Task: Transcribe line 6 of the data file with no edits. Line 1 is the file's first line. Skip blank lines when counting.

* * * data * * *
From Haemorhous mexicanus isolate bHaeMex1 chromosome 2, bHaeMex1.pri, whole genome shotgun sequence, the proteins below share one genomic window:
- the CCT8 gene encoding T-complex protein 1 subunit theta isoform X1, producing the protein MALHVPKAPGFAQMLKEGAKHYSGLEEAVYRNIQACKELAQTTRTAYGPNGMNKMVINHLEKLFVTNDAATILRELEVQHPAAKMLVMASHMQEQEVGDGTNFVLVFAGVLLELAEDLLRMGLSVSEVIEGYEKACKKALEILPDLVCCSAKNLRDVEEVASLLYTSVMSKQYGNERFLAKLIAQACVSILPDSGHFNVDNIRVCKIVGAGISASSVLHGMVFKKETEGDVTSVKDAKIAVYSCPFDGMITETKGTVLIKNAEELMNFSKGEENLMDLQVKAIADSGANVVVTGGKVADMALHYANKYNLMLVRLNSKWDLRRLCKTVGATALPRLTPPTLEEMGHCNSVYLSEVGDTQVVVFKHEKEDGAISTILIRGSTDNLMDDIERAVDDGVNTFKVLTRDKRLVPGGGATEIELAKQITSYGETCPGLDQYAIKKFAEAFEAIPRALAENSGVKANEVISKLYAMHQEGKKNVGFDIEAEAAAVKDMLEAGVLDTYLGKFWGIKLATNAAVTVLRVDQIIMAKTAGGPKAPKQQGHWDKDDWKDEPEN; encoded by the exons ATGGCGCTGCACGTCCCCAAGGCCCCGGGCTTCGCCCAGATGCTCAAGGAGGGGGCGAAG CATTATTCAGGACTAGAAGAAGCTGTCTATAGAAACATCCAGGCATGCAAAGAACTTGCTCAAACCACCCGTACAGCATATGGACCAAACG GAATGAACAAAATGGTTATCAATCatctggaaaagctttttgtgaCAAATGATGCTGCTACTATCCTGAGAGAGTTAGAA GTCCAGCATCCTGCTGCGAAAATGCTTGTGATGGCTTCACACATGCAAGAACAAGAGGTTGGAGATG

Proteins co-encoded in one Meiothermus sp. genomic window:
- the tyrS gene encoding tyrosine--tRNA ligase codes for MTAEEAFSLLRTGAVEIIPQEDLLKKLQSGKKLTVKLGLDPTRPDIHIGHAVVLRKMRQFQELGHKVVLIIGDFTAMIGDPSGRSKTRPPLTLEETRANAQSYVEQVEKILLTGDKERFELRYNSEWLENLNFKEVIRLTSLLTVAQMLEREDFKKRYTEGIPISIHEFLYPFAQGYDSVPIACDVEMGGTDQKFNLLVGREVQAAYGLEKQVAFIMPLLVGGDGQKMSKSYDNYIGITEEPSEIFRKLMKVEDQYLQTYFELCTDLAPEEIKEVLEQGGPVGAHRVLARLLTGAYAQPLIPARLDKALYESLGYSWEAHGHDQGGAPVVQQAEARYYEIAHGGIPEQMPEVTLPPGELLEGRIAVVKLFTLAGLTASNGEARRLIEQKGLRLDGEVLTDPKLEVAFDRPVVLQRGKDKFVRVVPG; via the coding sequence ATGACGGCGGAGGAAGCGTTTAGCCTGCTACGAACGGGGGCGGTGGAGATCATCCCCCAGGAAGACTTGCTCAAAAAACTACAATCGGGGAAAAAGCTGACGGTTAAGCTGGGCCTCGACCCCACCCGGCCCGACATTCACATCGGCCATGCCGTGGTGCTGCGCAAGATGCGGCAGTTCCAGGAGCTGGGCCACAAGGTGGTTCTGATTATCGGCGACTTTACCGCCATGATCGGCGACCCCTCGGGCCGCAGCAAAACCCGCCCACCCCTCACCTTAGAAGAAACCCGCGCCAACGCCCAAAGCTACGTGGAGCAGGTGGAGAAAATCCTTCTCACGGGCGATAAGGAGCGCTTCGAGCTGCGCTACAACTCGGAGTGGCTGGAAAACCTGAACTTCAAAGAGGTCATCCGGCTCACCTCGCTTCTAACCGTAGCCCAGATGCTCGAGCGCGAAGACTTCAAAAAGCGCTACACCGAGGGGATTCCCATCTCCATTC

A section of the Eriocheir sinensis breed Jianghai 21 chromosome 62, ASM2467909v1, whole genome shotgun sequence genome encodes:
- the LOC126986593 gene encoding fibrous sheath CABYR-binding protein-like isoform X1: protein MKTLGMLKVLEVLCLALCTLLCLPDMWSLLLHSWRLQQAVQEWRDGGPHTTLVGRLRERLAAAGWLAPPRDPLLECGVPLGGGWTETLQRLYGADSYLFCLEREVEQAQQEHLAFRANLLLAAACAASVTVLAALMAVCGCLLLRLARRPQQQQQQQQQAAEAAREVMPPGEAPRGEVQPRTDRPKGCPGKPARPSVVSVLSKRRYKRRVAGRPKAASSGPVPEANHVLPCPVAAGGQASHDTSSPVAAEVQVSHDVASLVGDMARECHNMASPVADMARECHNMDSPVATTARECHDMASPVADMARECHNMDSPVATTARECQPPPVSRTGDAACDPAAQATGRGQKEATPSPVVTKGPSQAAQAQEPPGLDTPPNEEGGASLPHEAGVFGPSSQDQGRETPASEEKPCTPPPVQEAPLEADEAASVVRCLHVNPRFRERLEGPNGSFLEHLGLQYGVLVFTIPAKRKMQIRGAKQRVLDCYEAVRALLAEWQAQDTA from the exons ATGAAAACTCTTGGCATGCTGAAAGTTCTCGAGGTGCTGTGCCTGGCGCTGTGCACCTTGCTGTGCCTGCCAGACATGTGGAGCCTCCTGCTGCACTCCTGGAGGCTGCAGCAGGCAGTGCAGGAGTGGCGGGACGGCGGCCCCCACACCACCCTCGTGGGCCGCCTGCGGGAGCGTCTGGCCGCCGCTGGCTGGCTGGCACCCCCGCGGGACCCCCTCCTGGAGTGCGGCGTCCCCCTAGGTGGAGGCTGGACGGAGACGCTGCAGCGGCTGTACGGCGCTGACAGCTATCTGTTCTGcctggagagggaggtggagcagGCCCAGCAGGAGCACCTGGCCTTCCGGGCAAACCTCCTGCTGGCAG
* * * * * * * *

- the LOC126986593 gene encoding fibrous sheath CABYR-binding protein-like isoform X1: protein MKTLGMLKVLEVLCLALCTLLCLPDMWSLLLHSWRLQQAVQEWRDGGPHTTLVGRLRERLAAAGWLAPPRDPLLECGVPLGGGWTETLQRLYGADSYLFCLEREVEQAQQEHLAFRANLLLAAACAASVTVLAALMAVCGCLLLRLARRPQQQQQQQQQAAEAAREVMPPGEAPRGEVQPRTDRPKGCPGKPARPSVVSVLSKRRYKRRVAGRPKAASSGPVPEANHVLPCPVAAGGQASHDTSSPVAAEVQVSHDVASLVGDMARECHNMASPVADMARECHNMDSPVATTARECHDMASPVADMARECHNMDSPVATTARECQPPPVSRTGDAACDPAAQATGRGQKEATPSPVVTKGPSQAAQAQEPPGLDTPPNEEGGASLPHEAGVFGPSSQDQGRETPASEEKPCTPPPVQEAPLEADEAASVVRCLHVNPRFRERLEGPNGSFLEHLGLQYGVLVFTIPAKRKMQIRGAKQRVLDCYEAVRALLAEWQAQDTA from the exons ATGAAAACTCTTGGCATGCTGAAAGTTCTCGAGGTGCTGTGCCTGGCGCTGTGCACCTTGCTGTGCCTGCCAGACATGTGGAGCCTCCTGCTGCACTCCTGGAGGCTGCAGCAGGCAGTGCAGGAGTGGCGGGACGGCGGCCCCCACACCACCCTCGTGGGCCGCCTGCGGGAGCGTCTGGCCGCCGCTGGCTGGCTGGCACCCCCGCGGGACCCCCTCCTGGAGTGCGGCGTCCCCCTAGGTGGAGGCTGGACGGAGACGCTGCAGCGGCTGTACGGCGCTGACAGCTATCTGTTCTGcctggagagggaggtggagcagGCCCAGCAGGAGCACCTGGCCTTCCGGGCAAACCTCCTGCTGGCAG